With energy, charisma, photogenic looks and an online following one can achieve a lot these days. Unfortunately, one does not need to actually know what they’re talking about – the books, products, merchandise and other assorted bullshit will still sell, as long as the message seems appealing.
Such is the formula of Vani ‘The Food Babe’ Hari, also outlined in an entirely excellent exposé by her fiercest critic (of which she deservedly has many):
Hari’s superhero origin story is that she came down with appendicitis and didn’t accept the explanation that appendicitis just happens sometimes. So she quit her job as a consultant, attended Google University and transformed herself into an uncredentialed expert in everything she admittedly can’t pronounce. Slap the catchy moniker “Food Babe” on top, throw in a couple of trend stories and some appearances on the Dr. Oz show, and we have the new organic media darling.
This particularly eloquent critic is Yvette d’Entremont, an analytical chemist – she was driven to start a whole website dedicated to questioning Hari’s regularly nonsensical claims. Appropriately, Yvette named it Science Babe. Fight fire with fire.
Except, as is usually the case, the babe-scientist communicates honestly, researches thoroughly, and can back up every single claim with ample evidence from solid scientific sources. Meanwhile the babe-crank bans people who question her by the thousand, accuses critics of bias and vested interests, never admits to mistakes, and continues to lead the largest stupidity crusade the internet has ever seen.
The distraction that is chemophobia
Ultimately, Hari’s business empire runs so successfully because of a phenomenon known as chemophobia – the irrational fear of chemicals that has increasingly enveloped the Western world. As Jon Entine writes in a seminal and freely available book on the topic, it is largely due to public misconceptions about the safety of common chemicals found everywhere from cleaning products to food. However, along the way people developed an illusion that there are safe and unsafe chemicals – even though absolutely anything can be harmful if one ingests too much of it. Even water.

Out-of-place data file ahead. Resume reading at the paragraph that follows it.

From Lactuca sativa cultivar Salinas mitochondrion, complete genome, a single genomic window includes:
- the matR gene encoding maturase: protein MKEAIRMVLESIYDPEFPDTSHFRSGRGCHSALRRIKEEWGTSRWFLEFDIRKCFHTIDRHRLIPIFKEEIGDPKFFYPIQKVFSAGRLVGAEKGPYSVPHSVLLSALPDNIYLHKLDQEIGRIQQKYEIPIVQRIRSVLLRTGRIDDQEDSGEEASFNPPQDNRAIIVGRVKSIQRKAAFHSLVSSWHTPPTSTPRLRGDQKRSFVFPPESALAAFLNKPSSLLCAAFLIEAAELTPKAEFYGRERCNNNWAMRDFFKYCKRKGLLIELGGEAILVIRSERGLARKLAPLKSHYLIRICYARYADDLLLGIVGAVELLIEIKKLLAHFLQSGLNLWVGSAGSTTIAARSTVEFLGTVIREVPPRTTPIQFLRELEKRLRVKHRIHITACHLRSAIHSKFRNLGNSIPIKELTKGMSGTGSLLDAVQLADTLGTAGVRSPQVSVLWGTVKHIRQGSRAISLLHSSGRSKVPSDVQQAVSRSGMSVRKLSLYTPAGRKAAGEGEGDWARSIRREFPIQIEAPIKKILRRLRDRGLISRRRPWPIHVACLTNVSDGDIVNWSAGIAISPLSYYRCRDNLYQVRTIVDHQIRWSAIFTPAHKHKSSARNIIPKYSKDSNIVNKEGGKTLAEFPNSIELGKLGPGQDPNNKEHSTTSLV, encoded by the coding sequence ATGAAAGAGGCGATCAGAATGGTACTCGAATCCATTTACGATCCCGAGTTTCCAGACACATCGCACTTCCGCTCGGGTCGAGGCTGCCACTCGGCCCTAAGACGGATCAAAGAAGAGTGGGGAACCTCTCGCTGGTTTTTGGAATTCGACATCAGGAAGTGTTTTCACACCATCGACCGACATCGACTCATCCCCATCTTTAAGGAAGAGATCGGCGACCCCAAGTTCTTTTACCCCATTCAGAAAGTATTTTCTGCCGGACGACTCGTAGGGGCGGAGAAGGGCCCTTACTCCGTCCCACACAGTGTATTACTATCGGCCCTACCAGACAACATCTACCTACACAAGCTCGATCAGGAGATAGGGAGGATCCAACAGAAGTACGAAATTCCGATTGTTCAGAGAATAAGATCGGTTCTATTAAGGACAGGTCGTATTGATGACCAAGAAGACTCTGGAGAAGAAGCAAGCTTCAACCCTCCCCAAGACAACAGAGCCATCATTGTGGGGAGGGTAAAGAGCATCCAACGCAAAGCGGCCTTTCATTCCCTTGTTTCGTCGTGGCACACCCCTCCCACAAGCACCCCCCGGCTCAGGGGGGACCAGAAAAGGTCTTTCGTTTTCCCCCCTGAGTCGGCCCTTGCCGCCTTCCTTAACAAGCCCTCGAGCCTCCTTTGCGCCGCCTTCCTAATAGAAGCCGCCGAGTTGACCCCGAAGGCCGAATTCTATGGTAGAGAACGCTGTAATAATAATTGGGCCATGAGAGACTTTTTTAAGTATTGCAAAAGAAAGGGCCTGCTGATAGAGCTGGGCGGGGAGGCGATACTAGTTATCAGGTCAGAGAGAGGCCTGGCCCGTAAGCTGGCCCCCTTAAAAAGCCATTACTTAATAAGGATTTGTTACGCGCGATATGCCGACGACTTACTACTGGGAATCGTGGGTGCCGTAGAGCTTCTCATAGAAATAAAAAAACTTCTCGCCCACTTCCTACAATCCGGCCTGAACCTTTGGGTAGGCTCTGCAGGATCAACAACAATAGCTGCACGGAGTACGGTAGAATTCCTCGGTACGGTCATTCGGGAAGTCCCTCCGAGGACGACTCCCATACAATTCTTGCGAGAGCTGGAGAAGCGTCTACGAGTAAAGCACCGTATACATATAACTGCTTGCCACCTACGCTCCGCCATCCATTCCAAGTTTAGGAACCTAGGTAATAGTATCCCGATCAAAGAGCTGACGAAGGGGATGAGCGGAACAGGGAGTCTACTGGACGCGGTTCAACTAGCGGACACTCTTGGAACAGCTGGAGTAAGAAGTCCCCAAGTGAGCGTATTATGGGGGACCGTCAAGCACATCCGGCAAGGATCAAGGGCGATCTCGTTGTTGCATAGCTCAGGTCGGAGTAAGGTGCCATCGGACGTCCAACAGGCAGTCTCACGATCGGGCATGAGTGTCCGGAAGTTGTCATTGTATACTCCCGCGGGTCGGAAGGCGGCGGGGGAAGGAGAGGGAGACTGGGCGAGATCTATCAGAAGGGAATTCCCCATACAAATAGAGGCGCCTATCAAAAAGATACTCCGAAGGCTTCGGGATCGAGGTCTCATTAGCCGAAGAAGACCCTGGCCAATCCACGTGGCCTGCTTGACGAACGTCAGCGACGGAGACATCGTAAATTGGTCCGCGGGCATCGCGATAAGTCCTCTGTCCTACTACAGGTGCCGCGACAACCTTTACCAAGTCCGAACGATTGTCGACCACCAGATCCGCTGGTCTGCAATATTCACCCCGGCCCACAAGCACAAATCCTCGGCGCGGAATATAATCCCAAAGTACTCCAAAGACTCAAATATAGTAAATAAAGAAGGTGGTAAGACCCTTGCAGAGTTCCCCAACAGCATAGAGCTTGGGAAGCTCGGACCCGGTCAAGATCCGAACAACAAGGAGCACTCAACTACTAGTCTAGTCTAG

Avoiding processed foods because they are nutritionally poor is one thing, but avoiding items based on “whether you can pronounce the ingredients” is a typical chemophobia symptom. As Entine explains, it leads to no good:
Perceptions about chemicals have become so distorted that many people are willing to forgo the unquestioned benefits of their use, such as in vaccines, because they believe that they could poison their children. The result is a society that is increasingly wary of chemicals and science in general, and supportive of the removal from the market of many useful and in some cases irreplaceable chemicals even when there is no evidence that they pose serious risks and the substances that replace them are often untested. (Living in Fear, p. 7)
People who find the food babes of the world worth listening to, have been hoodwinked by the red herring that is “chemicals.” The reasons for that are complex, but the solution is simple – trust real science and real scientists when they say that people like Vani Hari really, really, really don’t know what they’re talking about.
I mean, really.